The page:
In addition to the above-described apparatuses and method, the apparatus 6 for detecting the posture of an unspherical three-dimensional object is disclosed in Japanese Patent Application Laid-Open No. 7-302341, as shown in FIG. 13. The posture detection apparatus 6 measures the posture of the three-dimensional object, based on a genetic algorithm. That is, a goodness-of-fit is found by comparing a plurality of images of the three-dimensional object 8 photographed with a plurality of cameras 7 a-7 n with a plurality of imaginary images of the imaginary three-dimensional object 9 formed in correspondence to the three-dimensional object 8. Based on the genetic algorithm conforming to the goodness-of-fit, the posture of the three-dimensional object 8 is detected by changing the posture of the imaginary three-dimensional object 9.

In the measuring apparatus shown in FIGS. 10A and 10B and the measuring method shown in FIGS. 11A and 11B, because the radius of the ball image is used in computations for measurement, the accuracy of the three-dimensional vector to be computed depends on the accuracy of the radii of the sphere obtained from the images. Thus it is necessary to highly accurately photograph the images on the basis of which the measurement is made and find the radius of the sphere with high accuracy from the photographed images. To obtain a still image of the ball flying at a high speed, it is necessary to use a high-speed camera having a high-speed shutter. However because the high-speed shutter opens in a very short period of time, it is difficult to obtain a sufficient amount of light.

The photographed ball image is comparatively clear in the vicinity of the center of the ball, because the center of the ball confronts the camera. On the other hand, it is difficult to clearly capture the contour of the ball. Even though the manner of emitting the ball is adjusted, it is difficult to solve this problem. Consequently the contour of the photographed image of the ball is unclear. Thus the radius of the ball is read with low accuracy from the ball image, which causes the rotational amount of the ball and the like to be measured with low accuracy.

In the measuring apparatus shown in FIGS. 12A and 12B, the three-dimensional coordinates of the marks given to the surface of the ball are obtained not by using the radius of the ball image but on the basis of the length of an actual space. Thus it is unnecessary to photograph the contour of the ball clearly and the problem of shortage of luminous intensity rarely occurs. Further measuring apparatus shown in FIGS. 12A and 12B has an advantage of reducing a burden on the measuring equipment. However to find the three-dimensional coordinates of the marks given to the surface of the ball with high accuracy, it is necessary to obtain images of the ball in a comparatively large size to allow the marks to be read accurately. To photograph the ball in a large size, it is necessary to obtain the two images of the ball by photographing it at a reduced interval, which reduces the rotational amount of one ball image with respect to that of the other ball image.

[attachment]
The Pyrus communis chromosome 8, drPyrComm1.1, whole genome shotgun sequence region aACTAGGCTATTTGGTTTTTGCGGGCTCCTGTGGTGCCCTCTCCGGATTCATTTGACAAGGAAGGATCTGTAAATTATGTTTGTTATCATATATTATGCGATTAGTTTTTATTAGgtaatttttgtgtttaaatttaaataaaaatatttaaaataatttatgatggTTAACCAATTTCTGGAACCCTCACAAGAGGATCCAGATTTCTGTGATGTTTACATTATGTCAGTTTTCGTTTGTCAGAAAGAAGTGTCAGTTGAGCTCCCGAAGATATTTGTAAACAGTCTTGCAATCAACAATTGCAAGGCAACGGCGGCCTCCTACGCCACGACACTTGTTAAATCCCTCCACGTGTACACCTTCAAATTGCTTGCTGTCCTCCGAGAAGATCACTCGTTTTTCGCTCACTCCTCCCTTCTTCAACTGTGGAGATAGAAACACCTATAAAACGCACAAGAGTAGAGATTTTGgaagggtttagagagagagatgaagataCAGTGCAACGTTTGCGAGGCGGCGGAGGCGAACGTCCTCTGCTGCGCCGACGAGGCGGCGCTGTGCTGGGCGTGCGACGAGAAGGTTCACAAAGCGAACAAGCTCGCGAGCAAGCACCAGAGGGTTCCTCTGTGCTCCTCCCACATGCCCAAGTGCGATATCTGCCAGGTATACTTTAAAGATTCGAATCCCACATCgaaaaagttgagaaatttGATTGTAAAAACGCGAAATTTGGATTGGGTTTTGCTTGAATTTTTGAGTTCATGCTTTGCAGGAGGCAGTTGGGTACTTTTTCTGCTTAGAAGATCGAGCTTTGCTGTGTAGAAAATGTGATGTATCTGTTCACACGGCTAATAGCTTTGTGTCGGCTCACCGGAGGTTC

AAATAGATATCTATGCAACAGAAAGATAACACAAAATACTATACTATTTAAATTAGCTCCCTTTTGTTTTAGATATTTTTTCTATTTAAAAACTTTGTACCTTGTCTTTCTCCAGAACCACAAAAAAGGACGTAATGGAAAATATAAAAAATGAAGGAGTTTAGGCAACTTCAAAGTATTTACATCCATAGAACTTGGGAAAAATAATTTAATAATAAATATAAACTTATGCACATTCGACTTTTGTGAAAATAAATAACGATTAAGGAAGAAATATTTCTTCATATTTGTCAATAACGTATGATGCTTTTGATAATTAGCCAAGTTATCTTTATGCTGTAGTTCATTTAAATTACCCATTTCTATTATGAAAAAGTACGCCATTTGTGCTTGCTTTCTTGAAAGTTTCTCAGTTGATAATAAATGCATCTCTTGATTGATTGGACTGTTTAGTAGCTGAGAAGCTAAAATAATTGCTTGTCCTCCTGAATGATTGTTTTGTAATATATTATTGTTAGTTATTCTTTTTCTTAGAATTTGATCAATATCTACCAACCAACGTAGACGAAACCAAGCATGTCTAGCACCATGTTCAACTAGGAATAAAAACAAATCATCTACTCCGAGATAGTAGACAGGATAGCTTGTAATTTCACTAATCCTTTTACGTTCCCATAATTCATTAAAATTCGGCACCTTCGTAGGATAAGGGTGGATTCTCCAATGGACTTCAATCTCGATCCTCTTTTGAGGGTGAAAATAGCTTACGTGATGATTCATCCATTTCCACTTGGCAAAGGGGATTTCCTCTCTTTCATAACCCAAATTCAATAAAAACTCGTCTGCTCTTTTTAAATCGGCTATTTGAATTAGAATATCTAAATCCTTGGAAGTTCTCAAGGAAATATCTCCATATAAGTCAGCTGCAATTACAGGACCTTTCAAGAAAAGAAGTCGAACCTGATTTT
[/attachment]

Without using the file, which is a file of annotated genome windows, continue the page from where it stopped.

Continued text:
To measure the rotational amount of the ball with high accuracy, it is necessary to increase the moving distance of each mark to thereby increase the displacement of the position of the mark, i.e., increase the rotational amount of one ball image with respect to that of the other ball image, which necessitates a condition reciprocal to the increasing of the ball image.

Thus it is possible to measure the three-dimensional coordinates of the marks with high accuracy by increasing the ball image. However, because the change of the positions between both images is small, the rotational amount of the ball cannot be measured with high accuracy. In the case where the ball is photographed in such a way as to increase the rotational amount of the other ball image with respect to that of the one ball image, it is necessary to photograph the ball at a long interval. In this case, although the rotational amount of the ball can be measured with high accuracy, the ball images are small. Therefore the three-dimensional coordinates of the marks are measured with low accuracy. Thus the measuring apparatus is incapable of measuring both the three-dimensional coordinates of the marks and the rotational amount of the ball with high accuracy.

To solve the above-described problem, it is conceivable to prepare two sets of measuring apparatuses to obtain one image of the ball with a first measuring apparatus and the other image thereof with a second measuring apparatus to measure both the three-dimensional coordinate of each mark and the rotational amount of the ball with high accuracy. However in carrying out measurement, it is necessary to make a calibration by associating the operation of four cameras of both sets of the measuring apparatuses with each other. Furthermore the measuring apparatus is required to have a very complicated construction and is hence very expensive. As such, it is difficult to use two sets of the measuring apparatuses.